is "where (ParamID = @ParamID) OR (@ParamID = -1)" a good practice in sql selection is "where (ParamID = @ParamID) OR (@ParamID = -1)" a good practice in sql selection sql sql

is "where (ParamID = @ParamID) OR (@ParamID = -1)" a good practice in sql selection

If TeacherID is indexed and you are passing a value other than -1 as TeacherID to search for details of a specific teacher then this query will end up doing a full table scan rather than the potentially far more efficient option of seeking into the index to retrieve the details of the specific teacher...

... Unless you are on SQL 2008 SP1 CU5 and later and use the OPTION (RECOMPILE) hint. See Dynamic Search Conditions in T-SQL for the definitive article on the topic.

We use this in a very limited fashion in stored procedures.

The problem is that the database engine isn't able to keep a good query plan for it. When dealing with a lot of data this can have a serious negative performance impact.

However, for smaller data sets (I'd say less than 1000 records, but that's a guess) it should be fine. You'll have to test in your particular environment.

If it's in a stored procedure, you might want to include something like a WITH RECOMPILE option so that the plan is regenerated on each execution. This adds (slightly) to the time for each run, but over several runs can actually reduce the average execution time. Also, this allows the database to inspect the actual query and "short circuit" the parts that aren't necessary on each call.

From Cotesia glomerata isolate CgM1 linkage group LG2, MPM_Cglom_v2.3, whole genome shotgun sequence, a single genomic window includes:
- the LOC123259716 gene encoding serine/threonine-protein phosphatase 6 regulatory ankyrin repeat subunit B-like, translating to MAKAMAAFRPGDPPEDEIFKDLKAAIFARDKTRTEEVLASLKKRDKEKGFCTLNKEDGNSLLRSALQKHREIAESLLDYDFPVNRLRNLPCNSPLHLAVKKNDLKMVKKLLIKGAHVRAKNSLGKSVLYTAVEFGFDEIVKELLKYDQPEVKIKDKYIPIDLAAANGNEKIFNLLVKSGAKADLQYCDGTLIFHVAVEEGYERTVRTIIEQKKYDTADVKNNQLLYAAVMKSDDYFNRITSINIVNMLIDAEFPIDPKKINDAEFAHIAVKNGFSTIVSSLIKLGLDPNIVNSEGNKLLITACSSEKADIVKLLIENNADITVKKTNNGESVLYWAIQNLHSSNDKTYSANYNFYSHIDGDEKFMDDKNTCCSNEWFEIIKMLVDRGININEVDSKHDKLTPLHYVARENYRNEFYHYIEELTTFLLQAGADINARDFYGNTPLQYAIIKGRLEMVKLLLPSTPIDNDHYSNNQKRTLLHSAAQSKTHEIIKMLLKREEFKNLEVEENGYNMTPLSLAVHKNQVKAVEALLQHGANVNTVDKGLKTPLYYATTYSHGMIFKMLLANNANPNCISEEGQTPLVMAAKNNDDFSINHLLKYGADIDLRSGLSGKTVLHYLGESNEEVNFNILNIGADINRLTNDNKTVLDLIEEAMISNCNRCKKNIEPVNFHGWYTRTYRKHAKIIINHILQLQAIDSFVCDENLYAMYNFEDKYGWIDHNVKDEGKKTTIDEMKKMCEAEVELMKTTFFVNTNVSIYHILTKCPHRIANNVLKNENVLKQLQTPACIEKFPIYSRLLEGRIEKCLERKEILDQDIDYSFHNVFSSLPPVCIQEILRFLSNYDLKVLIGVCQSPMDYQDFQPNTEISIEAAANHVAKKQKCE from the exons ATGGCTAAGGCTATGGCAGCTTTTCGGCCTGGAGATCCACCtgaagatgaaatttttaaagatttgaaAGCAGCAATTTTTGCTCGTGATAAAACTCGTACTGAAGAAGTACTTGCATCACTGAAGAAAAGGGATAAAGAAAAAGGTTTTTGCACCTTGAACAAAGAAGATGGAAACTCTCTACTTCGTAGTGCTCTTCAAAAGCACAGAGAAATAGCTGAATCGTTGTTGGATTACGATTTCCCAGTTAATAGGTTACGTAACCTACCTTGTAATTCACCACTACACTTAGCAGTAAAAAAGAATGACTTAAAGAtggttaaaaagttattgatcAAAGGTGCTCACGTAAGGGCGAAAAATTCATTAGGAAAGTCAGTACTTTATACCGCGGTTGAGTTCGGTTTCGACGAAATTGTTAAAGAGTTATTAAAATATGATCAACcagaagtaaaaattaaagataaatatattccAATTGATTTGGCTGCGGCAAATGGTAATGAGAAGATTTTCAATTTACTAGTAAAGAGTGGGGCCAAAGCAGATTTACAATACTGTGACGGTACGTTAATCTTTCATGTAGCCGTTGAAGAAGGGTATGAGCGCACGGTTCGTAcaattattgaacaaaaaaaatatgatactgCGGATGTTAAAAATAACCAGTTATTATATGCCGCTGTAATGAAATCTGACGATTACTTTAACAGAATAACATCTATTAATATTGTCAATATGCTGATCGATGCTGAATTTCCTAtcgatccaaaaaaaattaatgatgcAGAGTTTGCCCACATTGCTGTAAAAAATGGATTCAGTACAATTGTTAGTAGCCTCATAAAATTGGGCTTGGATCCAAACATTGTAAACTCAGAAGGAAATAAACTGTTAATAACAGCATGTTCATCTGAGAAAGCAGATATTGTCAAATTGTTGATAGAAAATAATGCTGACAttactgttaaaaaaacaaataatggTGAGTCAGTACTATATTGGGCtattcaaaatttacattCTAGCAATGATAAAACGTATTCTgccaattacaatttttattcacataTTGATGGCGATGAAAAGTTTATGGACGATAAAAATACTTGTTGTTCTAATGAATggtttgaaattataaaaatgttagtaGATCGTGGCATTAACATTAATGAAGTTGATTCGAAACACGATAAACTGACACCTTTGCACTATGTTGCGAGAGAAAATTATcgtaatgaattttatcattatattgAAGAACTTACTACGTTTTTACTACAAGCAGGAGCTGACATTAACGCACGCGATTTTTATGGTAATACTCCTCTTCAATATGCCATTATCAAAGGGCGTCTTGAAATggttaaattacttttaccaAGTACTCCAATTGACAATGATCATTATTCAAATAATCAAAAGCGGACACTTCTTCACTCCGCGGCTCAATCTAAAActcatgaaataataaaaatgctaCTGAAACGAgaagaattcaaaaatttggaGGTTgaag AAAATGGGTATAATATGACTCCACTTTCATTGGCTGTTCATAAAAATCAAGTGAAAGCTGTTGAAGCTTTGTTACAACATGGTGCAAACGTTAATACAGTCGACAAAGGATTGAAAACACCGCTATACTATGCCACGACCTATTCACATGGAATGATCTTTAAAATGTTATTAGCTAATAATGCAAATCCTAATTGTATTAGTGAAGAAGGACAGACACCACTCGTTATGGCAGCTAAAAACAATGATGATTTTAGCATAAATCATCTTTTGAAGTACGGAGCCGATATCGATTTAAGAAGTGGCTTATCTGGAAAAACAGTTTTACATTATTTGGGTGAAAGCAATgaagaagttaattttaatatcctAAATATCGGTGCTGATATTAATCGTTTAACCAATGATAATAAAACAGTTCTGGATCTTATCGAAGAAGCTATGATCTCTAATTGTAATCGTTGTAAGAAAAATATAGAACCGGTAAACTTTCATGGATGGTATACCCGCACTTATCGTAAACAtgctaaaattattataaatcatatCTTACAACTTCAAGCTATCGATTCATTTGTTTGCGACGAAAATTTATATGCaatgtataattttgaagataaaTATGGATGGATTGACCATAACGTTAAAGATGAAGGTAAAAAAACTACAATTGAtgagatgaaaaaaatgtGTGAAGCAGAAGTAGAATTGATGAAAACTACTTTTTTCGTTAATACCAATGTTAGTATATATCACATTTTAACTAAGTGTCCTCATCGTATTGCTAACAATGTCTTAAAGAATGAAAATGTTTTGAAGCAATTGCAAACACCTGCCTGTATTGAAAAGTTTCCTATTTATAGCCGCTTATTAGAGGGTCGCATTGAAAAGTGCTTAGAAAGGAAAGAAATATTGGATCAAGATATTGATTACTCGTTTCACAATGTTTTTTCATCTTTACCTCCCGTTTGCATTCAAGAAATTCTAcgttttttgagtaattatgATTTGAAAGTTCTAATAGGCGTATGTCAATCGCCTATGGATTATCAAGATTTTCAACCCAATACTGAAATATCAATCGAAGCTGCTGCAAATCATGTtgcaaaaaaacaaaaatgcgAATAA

If you are directly creating your SQL and passing it through, then I'd suggest you make the part that builds your sql a little smarter so that it only includes the part of the where clause you actually need.

Another path you might consider is using UNION ALL queries as opposed to optional parameters. For example:

SELECT * FROM Teacher WHERE (TeacherId = @TeacherID)UNION ALLSELECT * FROM Teacher WHERE (@TeacherId = -1)

This actually accomplishes the exact same thing; however, the query plan is cacheable. We've used this method in a few places as well and saw performance improvements over using WITH RECOMPILE. We don't do this everywhere because some of our queries are extremely complicated and I'd rather have a performance hit than to complicate them further.

Ultimately though, you need to do a lot of testing.

There is a second part here that you should reconsider. SELECT *. It is ALWAYS preferable to actually name the columns you want returned and to make sure that you are only returning the ones you will actually need. Moving data across network boundaries is very expensive and you can generally get a fair amount of performance boost simply by specifying exactly what you want. In addition if what you need is very limited you can sometimes do covering indexes so that the database engine doesn't even have to touch the underlying tables to get the data you want.

If you're really worried about performance, you could break up your procedure to call on two different procs: one for all records, and one based on the parameter.

If @TeacherID = -1   exec proc_Get_All_Teacherselse   exec proc_Get_Teacher_By_TeacherID @TeacherID

Each one can be optimized individually.

It's your system, compare the performance. Consider optimizing on the most popular choice. If most users are going to select a single record, why hider their preformance just to accomodate the few that selct all teachers (And should have a reasonable expectation of performance.).

I know a single select query is easier to maintain, but at some point ease of maintenance eventually gives way to performance.